No. Don’t Stop the Carnival 14

No. Don’t Stop the Carnival
When I was young, a carnival was a travelling funfair or a parade. Today ‘Carnival’ and ‘Mardi Gras’ are used in the UK for organised street festivals like the Manchester Mardi Gras and the Notting Hill Carnival – both in August. The above illustrate how word meanings change over time. The originally Carnival or Carne ...

Symposium 12

Symposium
These days a symposium sounds quite prestigious. It something scientists and academics attend to exchange cutting-edge ideas. So it might surprise you to know it come from the Ancient Greek for ‘Drinking Together’. Something probably not that far off the truth these days either: a load of bladdered physicists doing Stephen Hawking impressions… Cos he’s ...

Rubicon 22

Rubicon
You would be forgiven for thinking Rubicon is a bit like Comic-con, but for people who love jewellery. It isn’t. The Rubicon was a shallow meandering river in North Italy that ran along Ancient Rome’s boundary. To prevent trouble, the Senate decreed no general could bring his legions across such borders into Roman territory. Over ...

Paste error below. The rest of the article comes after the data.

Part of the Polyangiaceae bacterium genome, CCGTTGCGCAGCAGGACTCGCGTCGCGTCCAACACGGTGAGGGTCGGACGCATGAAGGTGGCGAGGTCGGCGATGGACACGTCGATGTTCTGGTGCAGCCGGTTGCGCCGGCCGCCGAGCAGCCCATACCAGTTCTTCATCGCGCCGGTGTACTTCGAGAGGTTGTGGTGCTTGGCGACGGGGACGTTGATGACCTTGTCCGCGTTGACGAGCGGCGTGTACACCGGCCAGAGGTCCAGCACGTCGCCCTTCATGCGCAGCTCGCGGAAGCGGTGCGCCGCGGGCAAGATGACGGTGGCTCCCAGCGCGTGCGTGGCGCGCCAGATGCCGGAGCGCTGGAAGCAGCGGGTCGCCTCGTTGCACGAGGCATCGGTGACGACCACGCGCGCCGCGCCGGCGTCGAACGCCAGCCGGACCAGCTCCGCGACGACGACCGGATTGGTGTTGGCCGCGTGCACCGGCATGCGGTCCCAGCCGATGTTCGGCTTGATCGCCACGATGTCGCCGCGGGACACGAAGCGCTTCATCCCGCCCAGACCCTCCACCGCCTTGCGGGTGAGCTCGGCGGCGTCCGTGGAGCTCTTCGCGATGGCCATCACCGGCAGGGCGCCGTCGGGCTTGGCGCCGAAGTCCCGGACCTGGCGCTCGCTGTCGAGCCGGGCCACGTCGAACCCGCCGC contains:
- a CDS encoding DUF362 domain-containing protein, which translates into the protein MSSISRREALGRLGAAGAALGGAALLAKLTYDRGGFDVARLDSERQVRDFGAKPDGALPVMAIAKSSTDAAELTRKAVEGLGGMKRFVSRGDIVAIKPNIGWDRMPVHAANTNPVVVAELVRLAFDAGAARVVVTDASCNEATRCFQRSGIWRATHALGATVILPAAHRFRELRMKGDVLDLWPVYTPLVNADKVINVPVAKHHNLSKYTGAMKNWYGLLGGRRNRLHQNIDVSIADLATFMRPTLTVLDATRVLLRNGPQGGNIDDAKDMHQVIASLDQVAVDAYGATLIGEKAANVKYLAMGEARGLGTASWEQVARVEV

Where do you go to (now) my lovely? 15

Where do you go to (now) my lovely?
  Thanks to Kevin Morris of New Author Online for excellent his post ‘It’s my blog and I’ll swear if I like’. And Chris The Story Reading Ape for reblogging Kevin. Together they got me off my sorry slothful behind to put virtual pen to virtual paper. Something I’ve been meaning to do since watching ...

An Ancient Roman Myth 16

An Ancient Roman Myth
  Since I’ve done the Greek myths to death, how about an old Roman myth for a change? The Ancient Romans loved their orgies, right? Sex; gluttony; sickening violence: you name it they loved it. From lunchtime to dawn, guests consumed lashings of wine and exotic foods, such as ostrich and peacock brains, flamingo tongues, ...
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